Thomas Starr King: 1850-1900

Passage by Thomas Starr King in the Sierra Nevada Mountains*
July, 1860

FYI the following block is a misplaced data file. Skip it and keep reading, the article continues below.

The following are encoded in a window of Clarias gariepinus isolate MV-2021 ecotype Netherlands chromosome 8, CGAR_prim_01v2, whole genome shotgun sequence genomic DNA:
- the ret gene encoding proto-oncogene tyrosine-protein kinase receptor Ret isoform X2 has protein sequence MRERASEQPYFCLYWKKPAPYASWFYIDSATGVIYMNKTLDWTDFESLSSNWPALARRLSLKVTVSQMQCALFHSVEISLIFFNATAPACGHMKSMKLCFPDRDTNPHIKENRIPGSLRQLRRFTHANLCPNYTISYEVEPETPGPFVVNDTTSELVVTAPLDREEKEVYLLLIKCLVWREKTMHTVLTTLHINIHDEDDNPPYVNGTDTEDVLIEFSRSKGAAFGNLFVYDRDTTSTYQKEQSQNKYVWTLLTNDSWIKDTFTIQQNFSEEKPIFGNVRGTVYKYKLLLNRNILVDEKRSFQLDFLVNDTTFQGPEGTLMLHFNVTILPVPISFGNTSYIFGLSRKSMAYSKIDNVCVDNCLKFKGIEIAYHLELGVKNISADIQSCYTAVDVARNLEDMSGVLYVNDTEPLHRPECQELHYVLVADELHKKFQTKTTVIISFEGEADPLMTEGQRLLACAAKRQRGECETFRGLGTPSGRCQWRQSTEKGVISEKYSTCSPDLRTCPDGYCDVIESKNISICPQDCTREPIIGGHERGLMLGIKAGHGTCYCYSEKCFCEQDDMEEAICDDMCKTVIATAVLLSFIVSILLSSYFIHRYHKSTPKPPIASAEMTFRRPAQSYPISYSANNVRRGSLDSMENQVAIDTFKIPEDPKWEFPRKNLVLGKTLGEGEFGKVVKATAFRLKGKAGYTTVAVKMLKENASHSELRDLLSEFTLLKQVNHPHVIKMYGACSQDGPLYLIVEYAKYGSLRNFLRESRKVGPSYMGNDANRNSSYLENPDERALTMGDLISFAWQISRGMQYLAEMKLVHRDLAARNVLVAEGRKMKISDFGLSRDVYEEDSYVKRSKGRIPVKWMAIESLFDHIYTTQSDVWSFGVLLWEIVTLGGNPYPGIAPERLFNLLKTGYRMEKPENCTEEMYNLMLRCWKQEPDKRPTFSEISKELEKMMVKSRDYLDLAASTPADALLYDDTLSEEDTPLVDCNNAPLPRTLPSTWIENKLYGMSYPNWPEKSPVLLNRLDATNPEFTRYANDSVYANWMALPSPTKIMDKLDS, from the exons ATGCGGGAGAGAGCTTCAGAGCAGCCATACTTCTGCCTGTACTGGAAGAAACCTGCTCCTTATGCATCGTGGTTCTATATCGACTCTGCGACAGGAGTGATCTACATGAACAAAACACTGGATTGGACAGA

"Tourists generally are content with the toil and the views that are gained when they reach the foot of the "Nevada." I climbed with one of our party above it, and on a mountain behind it, up and up, till we overtopped the obelisk that shoots from the side of the cataract. And still up we climbed in the hope of seeing a line of the kingly summits of the Sierra chain. My companion killed a rattlesnake that buzzed generously near our legs before making us acquainted with his fangs. And dangling his seven rattles as a trophy, without fear of any others, we still mounted, till we stood on a ridge that showed other obelisks of naked granite shooting up at the east. and very near us on the north, the great "Castle Peaks" which stand guard over the Mono silver region, - themselves frosted with silver on their summits that are borne up nearly 14,000 feet above the sea. With this picture of the taller "exclamation notes" of California in our mind, we hastened down to the base of the Nevada fall; then to the parapet of the beautiful Piwyack [Vernal Falls] where we rejoined our companions; then down the frightful ladders, and through the notch, to our horses in the larger gorge of the Yosemite; - and around our campfire in the evening, in front of the hotel, for one, believed what travelers from Europe, from Sinai, from the wildest passes of the Peruvian Andes, told us, while the music of the highest cataract was in our ears, - that nowhere had they seen such rocks and such waterfalls as those among which we had passed three glorious summer days.

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